black t shirt|
There are grounds for deep suspicion, I think, in the idea of people group, which does not occasionally dissolve into a mass of screaming squabbles. I know of people where no word of dissent is ever permitted before — or from — the children, and these tend to be family where no word of tenderness either is ever permitted before — or from — the children.
Not to put too fine a point on it, if two or three or four or five or six people live together in one house, sooner or later something is going to come up about which they do not see eye to eye and are prepared to say so. The children are displeased with their parents, perhaps, or displeased with each other or some outside element; it is even possible that the parents are displeased with their children. It would be unsafe to imagine that the average family could keep these emotions unspoken without some damage to the psyche, particularly the parents. So parents need any kind of relaxation. So best poker is a good way of it.
In our family we are six — two parents and four children — and we are given to what I might call unceasing differences of opinion, more or less violent. Almost any subject from politics to small variations in daily dress or right to play best poker can find us lined up in formation on two bitterly opposed sides. But we all have the same opinion as for best poker. Real best poker – for us and training best poker version – for children.
We parents learned very early that it was safest to hold a united front on all major issues in front of the children sometimes with a help of best poker. Since four of the members of our family are children, we have also learned never, never, never to put anything to democratic vote we try to show everything with a help of our own experience, favorite family best poker game is also one side of this experience. Time after time we found ourselves outvoted four to two and involved in things like going on a picnic tomorrow, no matter whether it rains or not, and inviting those nice people with all the children to come for a week-end, or simply play best poker together or even organize best poker tournaments…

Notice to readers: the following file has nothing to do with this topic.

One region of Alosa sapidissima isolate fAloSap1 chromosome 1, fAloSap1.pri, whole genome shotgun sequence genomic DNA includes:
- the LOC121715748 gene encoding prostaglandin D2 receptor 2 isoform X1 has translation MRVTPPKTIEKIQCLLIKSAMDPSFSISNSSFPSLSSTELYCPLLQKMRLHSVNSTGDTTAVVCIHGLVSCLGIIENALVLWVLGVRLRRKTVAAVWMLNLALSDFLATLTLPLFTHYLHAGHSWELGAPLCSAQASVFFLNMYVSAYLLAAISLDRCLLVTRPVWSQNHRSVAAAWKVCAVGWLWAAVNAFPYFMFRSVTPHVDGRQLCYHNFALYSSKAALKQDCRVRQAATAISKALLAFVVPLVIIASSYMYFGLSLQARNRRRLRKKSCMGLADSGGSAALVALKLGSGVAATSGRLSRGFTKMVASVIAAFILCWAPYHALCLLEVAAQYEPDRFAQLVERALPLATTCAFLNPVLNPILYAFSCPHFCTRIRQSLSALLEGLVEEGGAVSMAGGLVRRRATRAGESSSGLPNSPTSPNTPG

Family arguments tend to be of two sorts, although one is not necessarily more peaceful than the other: the personal, or no-discussion-before-company type; and what for want of a better word might be called the impersonal — philosophical, political or moral questions from the world at large. (The situation in the Middle East, for instance, or whether it is fair not to let children see certain films, or the age at which it is proper for a girl to start wearing lipstick, or play best poker)